Origin of convoluteClassical Latin convolutus, past participle of convolvere: see convolve
intransitive verb-·lut·ed, -·lut·ing
intr. & tr.v.con·vo·lut·ed, con·vo·lut·ing, con·vo·lutes
Origin of convoluteLatin convolūtus past participle of convolvere to convolve ; see convolve .
(third-person singular simple present convolutes, present participle convoluting, simple past and past participle convoluted)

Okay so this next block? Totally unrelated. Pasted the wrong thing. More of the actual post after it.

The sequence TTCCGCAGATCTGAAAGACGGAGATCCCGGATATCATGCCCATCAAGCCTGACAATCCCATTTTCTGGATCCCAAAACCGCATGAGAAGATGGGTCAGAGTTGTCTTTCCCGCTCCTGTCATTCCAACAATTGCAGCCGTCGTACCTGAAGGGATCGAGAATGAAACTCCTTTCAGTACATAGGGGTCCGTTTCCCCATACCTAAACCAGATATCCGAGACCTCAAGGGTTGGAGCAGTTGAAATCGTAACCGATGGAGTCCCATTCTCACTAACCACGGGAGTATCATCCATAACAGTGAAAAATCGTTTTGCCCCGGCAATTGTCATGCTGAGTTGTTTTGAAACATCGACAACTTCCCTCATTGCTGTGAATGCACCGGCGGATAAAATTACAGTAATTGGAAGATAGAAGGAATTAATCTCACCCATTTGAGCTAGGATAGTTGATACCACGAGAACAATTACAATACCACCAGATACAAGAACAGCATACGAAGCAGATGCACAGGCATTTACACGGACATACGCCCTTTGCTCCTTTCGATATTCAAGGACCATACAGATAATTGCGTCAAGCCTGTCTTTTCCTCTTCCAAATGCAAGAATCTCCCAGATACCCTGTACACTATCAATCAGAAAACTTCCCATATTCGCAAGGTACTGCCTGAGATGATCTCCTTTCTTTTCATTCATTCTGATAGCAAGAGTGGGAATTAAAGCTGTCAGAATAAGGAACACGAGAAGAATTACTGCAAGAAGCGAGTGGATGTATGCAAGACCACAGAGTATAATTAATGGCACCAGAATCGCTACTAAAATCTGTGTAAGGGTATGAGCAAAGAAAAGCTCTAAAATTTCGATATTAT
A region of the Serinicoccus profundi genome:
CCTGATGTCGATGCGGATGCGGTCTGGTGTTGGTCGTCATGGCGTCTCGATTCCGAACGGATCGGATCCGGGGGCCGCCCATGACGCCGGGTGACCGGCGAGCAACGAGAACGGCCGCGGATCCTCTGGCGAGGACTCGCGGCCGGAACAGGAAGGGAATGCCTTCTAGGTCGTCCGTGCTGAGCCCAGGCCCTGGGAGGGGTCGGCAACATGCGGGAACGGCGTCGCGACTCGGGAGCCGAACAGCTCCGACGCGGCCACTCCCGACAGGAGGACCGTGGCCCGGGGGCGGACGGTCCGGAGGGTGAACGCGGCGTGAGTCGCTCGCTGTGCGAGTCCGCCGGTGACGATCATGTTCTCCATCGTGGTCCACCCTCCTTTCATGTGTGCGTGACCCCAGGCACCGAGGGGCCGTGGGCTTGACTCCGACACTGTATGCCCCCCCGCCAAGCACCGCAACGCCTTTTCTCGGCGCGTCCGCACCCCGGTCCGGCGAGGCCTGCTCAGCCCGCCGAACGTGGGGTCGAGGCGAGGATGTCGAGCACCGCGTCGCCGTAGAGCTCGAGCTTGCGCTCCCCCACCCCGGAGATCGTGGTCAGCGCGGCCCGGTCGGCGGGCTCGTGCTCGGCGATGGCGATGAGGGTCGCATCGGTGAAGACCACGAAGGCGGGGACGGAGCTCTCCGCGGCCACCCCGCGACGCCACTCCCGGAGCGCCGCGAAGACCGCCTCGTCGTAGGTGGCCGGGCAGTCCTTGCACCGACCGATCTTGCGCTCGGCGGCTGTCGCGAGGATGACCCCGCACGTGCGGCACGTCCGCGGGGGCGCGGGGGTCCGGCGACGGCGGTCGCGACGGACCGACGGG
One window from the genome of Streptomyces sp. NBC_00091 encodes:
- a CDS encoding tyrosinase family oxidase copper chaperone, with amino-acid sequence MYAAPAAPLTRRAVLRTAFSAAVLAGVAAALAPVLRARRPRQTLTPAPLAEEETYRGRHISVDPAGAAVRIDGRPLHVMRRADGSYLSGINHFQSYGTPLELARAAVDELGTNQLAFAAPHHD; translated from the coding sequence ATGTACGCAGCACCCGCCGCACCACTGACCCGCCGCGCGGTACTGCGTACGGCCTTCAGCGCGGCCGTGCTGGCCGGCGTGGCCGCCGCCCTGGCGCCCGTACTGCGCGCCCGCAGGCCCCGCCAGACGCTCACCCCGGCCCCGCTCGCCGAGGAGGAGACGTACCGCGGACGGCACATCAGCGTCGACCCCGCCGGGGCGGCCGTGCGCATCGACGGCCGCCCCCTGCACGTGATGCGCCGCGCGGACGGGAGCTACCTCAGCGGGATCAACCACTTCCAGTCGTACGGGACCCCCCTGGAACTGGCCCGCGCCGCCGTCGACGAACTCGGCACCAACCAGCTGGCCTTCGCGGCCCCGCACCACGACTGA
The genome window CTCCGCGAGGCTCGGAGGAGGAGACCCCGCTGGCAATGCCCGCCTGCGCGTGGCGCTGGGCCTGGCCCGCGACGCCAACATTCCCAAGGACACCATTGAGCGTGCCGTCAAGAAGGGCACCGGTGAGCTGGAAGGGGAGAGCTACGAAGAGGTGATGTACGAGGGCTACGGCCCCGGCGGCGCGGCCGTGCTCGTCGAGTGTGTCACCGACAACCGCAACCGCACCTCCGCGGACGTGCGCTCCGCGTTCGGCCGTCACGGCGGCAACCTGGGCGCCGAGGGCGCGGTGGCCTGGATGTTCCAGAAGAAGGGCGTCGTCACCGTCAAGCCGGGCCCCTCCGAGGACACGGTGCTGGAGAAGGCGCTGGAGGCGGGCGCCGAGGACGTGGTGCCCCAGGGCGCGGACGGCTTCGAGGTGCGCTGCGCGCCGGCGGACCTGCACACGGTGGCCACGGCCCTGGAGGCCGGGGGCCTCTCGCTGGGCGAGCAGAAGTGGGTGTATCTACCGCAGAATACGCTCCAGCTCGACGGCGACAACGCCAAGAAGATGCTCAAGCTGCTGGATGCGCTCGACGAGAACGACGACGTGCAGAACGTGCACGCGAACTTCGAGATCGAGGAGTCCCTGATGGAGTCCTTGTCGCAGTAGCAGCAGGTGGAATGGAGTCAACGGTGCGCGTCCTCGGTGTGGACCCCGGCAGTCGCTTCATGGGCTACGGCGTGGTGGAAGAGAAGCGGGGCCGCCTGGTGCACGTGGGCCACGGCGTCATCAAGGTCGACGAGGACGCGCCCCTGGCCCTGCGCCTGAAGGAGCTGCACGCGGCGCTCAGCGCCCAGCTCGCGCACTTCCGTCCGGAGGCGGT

(comparative more convolute, superlative most convolute)
- (botany, of a leaf) coiled such that one edge is inside, and one outside the coil, giving a spiral effect in cross section. (A special case of imbricate)
From Latin convolūtum, past participle of convolvere ("to roll together").